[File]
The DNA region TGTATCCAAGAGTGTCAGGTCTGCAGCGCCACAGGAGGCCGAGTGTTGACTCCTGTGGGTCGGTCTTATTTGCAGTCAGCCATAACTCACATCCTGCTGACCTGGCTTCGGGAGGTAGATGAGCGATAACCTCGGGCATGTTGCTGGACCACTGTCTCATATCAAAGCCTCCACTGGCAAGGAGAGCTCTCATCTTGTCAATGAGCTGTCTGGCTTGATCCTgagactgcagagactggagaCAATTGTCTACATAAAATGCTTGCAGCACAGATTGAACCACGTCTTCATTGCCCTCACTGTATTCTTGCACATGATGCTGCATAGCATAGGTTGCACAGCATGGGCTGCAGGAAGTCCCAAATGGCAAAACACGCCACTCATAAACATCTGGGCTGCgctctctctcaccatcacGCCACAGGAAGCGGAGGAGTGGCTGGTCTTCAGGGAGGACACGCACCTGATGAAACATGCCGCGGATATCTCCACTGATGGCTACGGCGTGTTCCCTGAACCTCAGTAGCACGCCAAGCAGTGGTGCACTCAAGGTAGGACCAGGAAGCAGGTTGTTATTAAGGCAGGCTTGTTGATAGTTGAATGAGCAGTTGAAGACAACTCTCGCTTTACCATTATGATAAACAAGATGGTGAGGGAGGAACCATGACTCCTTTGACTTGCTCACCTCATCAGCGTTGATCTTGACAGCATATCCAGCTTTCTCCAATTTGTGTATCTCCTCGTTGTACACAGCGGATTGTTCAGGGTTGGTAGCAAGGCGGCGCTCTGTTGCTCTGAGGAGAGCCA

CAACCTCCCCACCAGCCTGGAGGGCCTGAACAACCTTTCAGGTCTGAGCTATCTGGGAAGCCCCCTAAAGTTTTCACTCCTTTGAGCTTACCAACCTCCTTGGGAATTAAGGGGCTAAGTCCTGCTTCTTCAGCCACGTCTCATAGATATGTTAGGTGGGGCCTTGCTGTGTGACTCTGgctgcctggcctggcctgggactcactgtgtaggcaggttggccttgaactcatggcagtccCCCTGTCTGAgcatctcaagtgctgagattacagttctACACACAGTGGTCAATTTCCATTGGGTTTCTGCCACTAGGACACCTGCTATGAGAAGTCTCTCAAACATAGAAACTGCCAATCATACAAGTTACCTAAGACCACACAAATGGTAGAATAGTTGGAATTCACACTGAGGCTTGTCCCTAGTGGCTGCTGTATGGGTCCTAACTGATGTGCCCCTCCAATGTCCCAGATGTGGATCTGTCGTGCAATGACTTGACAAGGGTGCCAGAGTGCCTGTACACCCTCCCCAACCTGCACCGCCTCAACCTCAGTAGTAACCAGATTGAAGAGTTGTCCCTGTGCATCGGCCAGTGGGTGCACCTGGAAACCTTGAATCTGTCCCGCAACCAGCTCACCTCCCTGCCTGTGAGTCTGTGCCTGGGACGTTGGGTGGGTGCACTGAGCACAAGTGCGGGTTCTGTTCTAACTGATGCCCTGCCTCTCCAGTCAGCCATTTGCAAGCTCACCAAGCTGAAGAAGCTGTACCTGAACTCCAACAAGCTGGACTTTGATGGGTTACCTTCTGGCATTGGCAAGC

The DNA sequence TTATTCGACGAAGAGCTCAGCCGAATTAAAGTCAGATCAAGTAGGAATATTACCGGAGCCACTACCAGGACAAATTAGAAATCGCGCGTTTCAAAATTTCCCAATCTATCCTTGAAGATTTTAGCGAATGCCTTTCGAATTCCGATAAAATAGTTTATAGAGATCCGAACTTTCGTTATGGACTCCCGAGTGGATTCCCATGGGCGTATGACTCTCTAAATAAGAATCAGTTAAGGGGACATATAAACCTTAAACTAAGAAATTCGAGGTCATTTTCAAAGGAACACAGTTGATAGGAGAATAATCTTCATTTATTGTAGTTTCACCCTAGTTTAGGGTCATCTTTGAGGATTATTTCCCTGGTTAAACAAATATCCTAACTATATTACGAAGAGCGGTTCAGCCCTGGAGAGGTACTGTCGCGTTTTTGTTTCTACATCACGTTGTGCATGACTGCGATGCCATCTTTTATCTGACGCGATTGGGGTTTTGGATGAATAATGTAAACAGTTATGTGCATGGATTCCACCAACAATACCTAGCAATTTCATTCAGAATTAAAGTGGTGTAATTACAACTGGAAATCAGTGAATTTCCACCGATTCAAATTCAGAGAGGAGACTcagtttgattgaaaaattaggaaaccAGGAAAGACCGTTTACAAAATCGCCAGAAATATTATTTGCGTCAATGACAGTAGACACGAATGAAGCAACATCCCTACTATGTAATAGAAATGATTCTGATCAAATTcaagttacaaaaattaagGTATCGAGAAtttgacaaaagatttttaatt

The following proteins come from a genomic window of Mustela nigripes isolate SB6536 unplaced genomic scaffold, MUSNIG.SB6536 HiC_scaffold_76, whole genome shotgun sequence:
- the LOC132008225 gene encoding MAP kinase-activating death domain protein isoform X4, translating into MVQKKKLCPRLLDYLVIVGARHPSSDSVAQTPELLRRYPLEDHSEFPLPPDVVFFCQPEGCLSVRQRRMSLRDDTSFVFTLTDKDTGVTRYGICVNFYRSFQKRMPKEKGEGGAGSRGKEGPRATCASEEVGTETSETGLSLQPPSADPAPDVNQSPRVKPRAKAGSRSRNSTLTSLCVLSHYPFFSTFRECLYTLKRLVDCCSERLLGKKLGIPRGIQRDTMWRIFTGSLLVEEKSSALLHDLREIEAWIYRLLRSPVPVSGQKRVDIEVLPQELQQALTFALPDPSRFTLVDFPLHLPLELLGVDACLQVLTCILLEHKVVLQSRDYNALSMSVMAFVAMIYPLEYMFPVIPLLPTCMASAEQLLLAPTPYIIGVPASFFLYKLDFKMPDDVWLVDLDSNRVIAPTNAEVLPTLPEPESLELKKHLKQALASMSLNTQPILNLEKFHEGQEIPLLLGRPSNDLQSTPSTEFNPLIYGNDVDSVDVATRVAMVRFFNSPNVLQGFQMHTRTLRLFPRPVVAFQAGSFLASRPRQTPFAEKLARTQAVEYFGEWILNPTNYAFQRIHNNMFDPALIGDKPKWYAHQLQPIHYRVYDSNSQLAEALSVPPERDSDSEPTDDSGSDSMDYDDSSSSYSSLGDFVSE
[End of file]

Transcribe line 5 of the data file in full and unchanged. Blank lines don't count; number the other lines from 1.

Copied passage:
- the LOC132008225 gene encoding MAP kinase-activating death domain protein isoform X4, translating into MVQKKKLCPRLLDYLVIVGARHPSSDSVAQTPELLRRYPLEDHSEFPLPPDVVFFCQPEGCLSVRQRRMSLRDDTSFVFTLTDKDTGVTRYGICVNFYRSFQKRMPKEKGEGGAGSRGKEGPRATCASEEVGTETSETGLSLQPPSADPAPDVNQSPRVKPRAKAGSRSRNSTLTSLCVLSHYPFFSTFRECLYTLKRLVDCCSERLLGKKLGIPRGIQRDTMWRIFTGSLLVEEKSSALLHDLREIEAWIYRLLRSPVPVSGQKRVDIEVLPQELQQALTFALPDPSRFTLVDFPLHLPLELLGVDACLQVLTCILLEHKVVLQSRDYNALSMSVMAFVAMIYPLEYMFPVIPLLPTCMASAEQLLLAPTPYIIGVPASFFLYKLDFKMPDDVWLVDLDSNRVIAPTNAEVLPTLPEPESLELKKHLKQALASMSLNTQPILNLEKFHEGQEIPLLLGRPSNDLQSTPSTEFNPLIYGNDVDSVDVATRVAMVRFFNSPNVLQGFQMHTRTLRLFPRPVVAFQAGSFLASRPRQTPFAEKLARTQAVEYFGEWILNPTNYAFQRIHNNMFDPALIGDKPKWYAHQLQPIHYRVYDSNSQLAEALSVPPERDSDSEPTDDSGSDSMDYDDSSSSYSSLGDFVSE